- The significance of journalism to political democracy, its powers, duties and responsibilities.
- Professional issues, debates and conventions in journalism.
- The role that media and cultural institutions play in society.
- The role and function of cultural and media forms as sources of popular knowledge and ideas.
- Ways in which people engage with cultural and media texts and practices and make meaning from them.
- The relation between cultural texts (e.g. artistic, literary, media, social, political, scientific) and the historical contexts of their production and reception.
- Different modes of modern global, international, national and local cultural experience.
- How culture is both product and process and gives rise to social and political ‘forms of life’.
- How the modes of production/consumption of cultural and media texts and products shape contemporary life.
- The nature of the cultural impact of new technologies.
- A wide range of disciplinary approaches to culture, media and journalism and the distinctive character of cross-disciplinarity.
You gain the following intellectual skills:
- Ability to analyse a wide range of cultural and media forms.
- Critical evaluation of scholarship and ideas, both classical and contemporary.
- Representation in language of the views and ideas of others.
- Application of cultural and media theory to both familiar and unfamiliar cultural material, phenomena and contexts.
- Expression of own ideas in oral and written communication.
- Ability to identify, evaluate and to construct arguments.
You gain the following subject-specific skills:
- Conception and application of cross-disciplinary strategies of investigation of cultural and media issues, themes, topics.
- The ability to identify and analyse ethical and political subject matters represented in media culture of all kinds.
- The ability to account for and criticise the interrelation of aesthetic cultural practices and forms and the social and political contexts of their emergence and affect.
- The ability to evaluate theoretical models and paradigms of cultural and media production, consumption and reception.
- The ability to integrate diverse sources of cultural information and produce new knowledge.
You gain the following transferable skills:
- Gathering and collating, retrieving and synthesising information drawn from a variety of sources (Library, IT, CD-ROM, Press, etc.) – textual, visual, popular and academic, in traditional formats as well as electronic.
- Working independently on the design and execution of research projects.
- Ability to reflect on and understand the accumulation of knowledge about cultural practices diversely understood.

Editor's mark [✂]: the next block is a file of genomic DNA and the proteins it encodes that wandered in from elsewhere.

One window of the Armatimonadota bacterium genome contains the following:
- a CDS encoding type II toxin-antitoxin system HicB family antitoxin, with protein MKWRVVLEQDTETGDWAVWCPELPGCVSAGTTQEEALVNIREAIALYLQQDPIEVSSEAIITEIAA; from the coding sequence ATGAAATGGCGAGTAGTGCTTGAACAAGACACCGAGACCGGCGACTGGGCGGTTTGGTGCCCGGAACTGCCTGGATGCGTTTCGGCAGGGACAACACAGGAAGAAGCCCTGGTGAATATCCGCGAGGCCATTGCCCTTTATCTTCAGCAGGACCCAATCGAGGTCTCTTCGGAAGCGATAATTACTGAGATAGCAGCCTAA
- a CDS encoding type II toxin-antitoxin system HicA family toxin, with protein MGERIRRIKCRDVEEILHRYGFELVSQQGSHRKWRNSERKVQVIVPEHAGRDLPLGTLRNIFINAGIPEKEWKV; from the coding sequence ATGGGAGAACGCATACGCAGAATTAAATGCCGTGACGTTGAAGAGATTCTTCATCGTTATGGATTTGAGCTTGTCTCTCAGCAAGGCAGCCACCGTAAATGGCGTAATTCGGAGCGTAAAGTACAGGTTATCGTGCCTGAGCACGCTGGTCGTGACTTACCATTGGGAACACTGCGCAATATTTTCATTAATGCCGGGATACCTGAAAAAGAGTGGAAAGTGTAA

- Be adaptable, creative and self-reflexive in producing output for a variety of audiences.
- Skilled at self-directed project planning, development and execution of work to deadlines.
- Skills of expression in written and oral forms; be adept at representing both the ideas of others as well as their own and will be able to argue for and justify their views.
- Use a range of appropriate technology to perform tasks and reach defined audiences.
The programme aims to:
- Develop students’ capacities to learn and undertake critical analysis from a variety of primary and secondary sources.
- Provide teaching which is informed by current research and scholarship in the fields of Cultural and Media Studies and Journalism.
- Provide a flexible and progressive curriculum which includes options from a wide range of disciplinary areas with an intellectual investment in the study of culture and media.
- Develop substantive and detailed knowledge and appreciation of print, broadcast and digital journalism.
- Carry our independant research and inquiry.
- Promote an understanding of cultural identities, differences and transitions and the historical, political and economic contexts of their emergence and change.
- Provide a broad knowledge of relevant concepts, debates and theoretical approaches in the study of culture and media.
- Meet the needs of the local and national community for a critical understanding of culture and media and their role in society.
- Facilitate the personal development of students as independent, life-long learners capable of collating and analysing information and producing new knowledge.
- Provide opportunities for the development of personal, communication, research and other key skills appropriate to graduate employment in a range of cultural, media and education related spheres and for further research.